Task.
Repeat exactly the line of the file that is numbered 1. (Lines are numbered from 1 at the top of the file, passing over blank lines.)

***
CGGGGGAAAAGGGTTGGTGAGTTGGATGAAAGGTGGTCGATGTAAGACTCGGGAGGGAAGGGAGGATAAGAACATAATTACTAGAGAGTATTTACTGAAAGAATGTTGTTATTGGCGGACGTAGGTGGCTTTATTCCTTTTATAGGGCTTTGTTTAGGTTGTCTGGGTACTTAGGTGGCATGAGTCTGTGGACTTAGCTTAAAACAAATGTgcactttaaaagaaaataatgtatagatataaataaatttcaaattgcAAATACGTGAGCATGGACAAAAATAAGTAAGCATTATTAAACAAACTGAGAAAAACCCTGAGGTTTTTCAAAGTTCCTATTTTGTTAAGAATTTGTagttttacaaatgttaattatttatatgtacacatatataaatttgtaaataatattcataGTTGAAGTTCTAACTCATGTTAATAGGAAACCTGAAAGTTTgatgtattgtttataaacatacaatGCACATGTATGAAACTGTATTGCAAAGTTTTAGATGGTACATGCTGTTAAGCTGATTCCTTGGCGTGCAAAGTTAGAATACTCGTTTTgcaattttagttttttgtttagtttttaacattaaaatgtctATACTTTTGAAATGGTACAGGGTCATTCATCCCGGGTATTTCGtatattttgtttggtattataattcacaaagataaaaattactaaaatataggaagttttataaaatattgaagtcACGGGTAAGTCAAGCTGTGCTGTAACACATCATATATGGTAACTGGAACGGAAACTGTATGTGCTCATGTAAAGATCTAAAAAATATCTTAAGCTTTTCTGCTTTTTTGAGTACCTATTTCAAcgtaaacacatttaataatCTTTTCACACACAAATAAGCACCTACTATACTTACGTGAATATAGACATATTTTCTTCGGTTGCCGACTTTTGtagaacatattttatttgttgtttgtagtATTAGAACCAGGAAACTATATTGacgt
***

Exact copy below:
CGGGGGAAAAGGGTTGGTGAGTTGGATGAAAGGTGGTCGATGTAAGACTCGGGAGGGAAGGGAGGATAAGAACATAATTACTAGAGAGTATTTACTGAAAGAATGTTGTTATTGGCGGACGTAGGTGGCTTTATTCCTTTTATAGGGCTTTGTTTAGGTTGTCTGGGTACTTAGGTGGCATGAGTCTGTGGACTTAGCTTAAAACAAATGTgcactttaaaagaaaataatgtatagatataaataaatttcaaattgcAAATACGTGAGCATGGACAAAAATAAGTAAGCATTATTAAACAAACTGAGAAAAACCCTGAGGTTTTTCAAAGTTCCTATTTTGTTAAGAATTTGTagttttacaaatgttaattatttatatgtacacatatataaatttgtaaataatattcataGTTGAAGTTCTAACTCATGTTAATAGGAAACCTGAAAGTTTgatgtattgtttataaacatacaatGCACATGTATGAAACTGTATTGCAAAGTTTTAGATGGTACATGCTGTTAAGCTGATTCCTTGGCGTGCAAAGTTAGAATACTCGTTTTgcaattttagttttttgtttagtttttaacattaaaatgtctATACTTTTGAAATGGTACAGGGTCATTCATCCCGGGTATTTCGtatattttgtttggtattataattcacaaagataaaaattactaaaatataggaagttttataaaatattgaagtcACGGGTAAGTCAAGCTGTGCTGTAACACATCATATATGGTAACTGGAACGGAAACTGTATGTGCTCATGTAAAGATCTAAAAAATATCTTAAGCTTTTCTGCTTTTTTGAGTACCTATTTCAAcgtaaacacatttaataatCTTTTCACACACAAATAAGCACCTACTATACTTACGTGAATATAGACATATTTTCTTCGGTTGCCGACTTTTGtagaacatattttatttgttgtttgtagtATTAGAACCAGGAAACTATATTGacgt